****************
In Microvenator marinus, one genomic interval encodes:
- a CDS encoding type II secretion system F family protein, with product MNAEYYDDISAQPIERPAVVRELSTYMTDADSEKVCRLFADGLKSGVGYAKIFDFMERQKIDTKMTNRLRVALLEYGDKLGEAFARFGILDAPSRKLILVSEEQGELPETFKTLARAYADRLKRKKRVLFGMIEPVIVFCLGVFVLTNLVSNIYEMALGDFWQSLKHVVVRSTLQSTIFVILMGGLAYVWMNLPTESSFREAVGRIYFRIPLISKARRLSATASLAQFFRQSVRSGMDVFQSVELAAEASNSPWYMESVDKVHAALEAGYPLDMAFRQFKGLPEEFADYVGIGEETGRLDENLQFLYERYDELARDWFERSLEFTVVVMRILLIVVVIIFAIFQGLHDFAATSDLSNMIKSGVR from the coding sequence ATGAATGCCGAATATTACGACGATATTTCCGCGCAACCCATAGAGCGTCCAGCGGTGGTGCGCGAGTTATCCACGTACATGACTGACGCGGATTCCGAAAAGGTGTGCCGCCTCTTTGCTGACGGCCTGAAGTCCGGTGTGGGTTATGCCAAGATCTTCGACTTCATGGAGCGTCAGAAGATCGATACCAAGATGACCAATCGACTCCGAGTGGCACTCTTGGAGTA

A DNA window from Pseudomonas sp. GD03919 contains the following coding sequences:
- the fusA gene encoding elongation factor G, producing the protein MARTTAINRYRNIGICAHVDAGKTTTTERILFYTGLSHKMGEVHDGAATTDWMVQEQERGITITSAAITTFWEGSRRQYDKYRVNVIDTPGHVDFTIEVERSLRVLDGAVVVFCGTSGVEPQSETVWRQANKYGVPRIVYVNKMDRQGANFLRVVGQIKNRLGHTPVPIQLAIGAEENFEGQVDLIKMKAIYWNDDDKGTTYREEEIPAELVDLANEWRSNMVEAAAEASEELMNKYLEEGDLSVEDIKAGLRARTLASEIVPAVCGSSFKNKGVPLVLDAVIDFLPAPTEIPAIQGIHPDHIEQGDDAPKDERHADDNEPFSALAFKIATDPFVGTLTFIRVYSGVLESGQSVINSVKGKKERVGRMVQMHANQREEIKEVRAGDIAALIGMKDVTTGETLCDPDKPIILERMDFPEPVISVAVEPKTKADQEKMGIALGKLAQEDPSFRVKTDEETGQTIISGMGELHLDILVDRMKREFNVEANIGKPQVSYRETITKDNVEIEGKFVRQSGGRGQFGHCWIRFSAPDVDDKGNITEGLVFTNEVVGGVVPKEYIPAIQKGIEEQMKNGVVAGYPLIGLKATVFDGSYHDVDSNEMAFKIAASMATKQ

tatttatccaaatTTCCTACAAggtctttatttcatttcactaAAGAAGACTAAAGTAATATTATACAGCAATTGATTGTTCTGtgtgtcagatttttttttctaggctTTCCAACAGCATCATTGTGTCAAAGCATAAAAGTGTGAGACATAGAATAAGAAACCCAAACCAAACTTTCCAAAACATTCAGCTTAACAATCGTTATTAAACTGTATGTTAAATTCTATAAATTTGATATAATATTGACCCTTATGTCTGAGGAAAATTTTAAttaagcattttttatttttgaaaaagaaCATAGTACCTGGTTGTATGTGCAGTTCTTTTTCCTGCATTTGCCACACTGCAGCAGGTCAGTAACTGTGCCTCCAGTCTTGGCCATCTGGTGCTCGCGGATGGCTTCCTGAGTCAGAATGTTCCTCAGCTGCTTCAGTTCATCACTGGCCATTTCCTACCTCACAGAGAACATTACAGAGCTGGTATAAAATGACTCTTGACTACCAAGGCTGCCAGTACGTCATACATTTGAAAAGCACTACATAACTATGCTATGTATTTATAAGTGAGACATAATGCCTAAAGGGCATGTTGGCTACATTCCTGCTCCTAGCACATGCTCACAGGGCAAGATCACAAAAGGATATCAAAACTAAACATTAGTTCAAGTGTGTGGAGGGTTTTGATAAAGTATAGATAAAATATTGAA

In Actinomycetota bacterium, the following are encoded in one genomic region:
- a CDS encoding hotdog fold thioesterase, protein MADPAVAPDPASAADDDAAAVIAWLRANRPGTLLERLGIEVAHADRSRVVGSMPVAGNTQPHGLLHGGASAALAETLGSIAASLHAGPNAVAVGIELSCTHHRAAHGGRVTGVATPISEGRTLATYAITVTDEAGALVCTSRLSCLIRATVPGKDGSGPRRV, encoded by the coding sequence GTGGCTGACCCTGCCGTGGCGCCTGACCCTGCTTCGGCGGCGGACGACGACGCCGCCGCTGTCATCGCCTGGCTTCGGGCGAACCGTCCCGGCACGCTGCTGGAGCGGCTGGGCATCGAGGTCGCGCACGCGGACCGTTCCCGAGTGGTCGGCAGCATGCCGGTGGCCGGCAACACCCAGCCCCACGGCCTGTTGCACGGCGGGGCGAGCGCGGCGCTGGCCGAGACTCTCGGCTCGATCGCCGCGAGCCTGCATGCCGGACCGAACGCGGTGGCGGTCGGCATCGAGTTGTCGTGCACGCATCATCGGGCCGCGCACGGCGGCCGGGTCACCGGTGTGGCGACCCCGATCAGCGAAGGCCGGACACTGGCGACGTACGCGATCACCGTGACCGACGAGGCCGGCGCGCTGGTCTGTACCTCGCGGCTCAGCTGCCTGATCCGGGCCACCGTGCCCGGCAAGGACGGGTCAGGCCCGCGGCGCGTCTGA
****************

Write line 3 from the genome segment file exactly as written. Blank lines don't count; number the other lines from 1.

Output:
A DNA window from Pseudomonas sp. GD03919 contains the following coding sequences: